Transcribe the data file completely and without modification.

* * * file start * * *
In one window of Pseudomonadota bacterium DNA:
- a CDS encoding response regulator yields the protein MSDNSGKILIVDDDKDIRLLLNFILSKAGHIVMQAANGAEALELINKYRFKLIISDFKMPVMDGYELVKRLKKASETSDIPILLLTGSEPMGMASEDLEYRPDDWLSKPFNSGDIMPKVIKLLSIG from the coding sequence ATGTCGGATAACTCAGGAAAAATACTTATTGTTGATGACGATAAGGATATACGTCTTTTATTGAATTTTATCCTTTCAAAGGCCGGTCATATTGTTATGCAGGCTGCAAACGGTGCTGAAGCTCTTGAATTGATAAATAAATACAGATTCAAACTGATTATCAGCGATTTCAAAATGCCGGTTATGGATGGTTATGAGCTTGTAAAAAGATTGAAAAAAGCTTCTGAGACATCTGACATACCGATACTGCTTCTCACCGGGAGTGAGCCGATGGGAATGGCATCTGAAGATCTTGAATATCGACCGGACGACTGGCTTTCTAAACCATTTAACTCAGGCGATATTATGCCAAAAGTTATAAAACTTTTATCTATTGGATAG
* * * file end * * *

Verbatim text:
In one window of Pseudomonadota bacterium DNA:
- a CDS encoding response regulator yields the protein MSDNSGKILIVDDDKDIRLLLNFILSKAGHIVMQAANGAEALELINKYRFKLIISDFKMPVMDGYELVKRLKKASETSDIPILLLTGSEPMGMASEDLEYRPDDWLSKPFNSGDIMPKVIKLLSIG from the coding sequence ATGTCGGATAACTCAGGAAAAATACTTATTGTTGATGACGATAAGGATATACGTCTTTTATTGAATTTTATCCTTTCAAAGGCCGGTCATATTGTTATGCAGGCTGCAAACGGTGCTGAAGCTCTTGAATTGATAAATAAATACAGATTCAAACTGATTATCAGCGATTTCAAAATGCCGGTTATGGATGGTTATGAGCTTGTAAAAAGATTGAAAAAAGCTTCTGAGACATCTGACATACCGATACTGCTTCTCACCGGGAGTGAGCCGATGGGAATGGCATCTGAAGATCTTGAATATCGACCGGACGACTGGCTTTCTAAACCATTTAACTCAGGCGATATTATGCCAAAAGTTATAAAACTTTTATCTATTGGATAG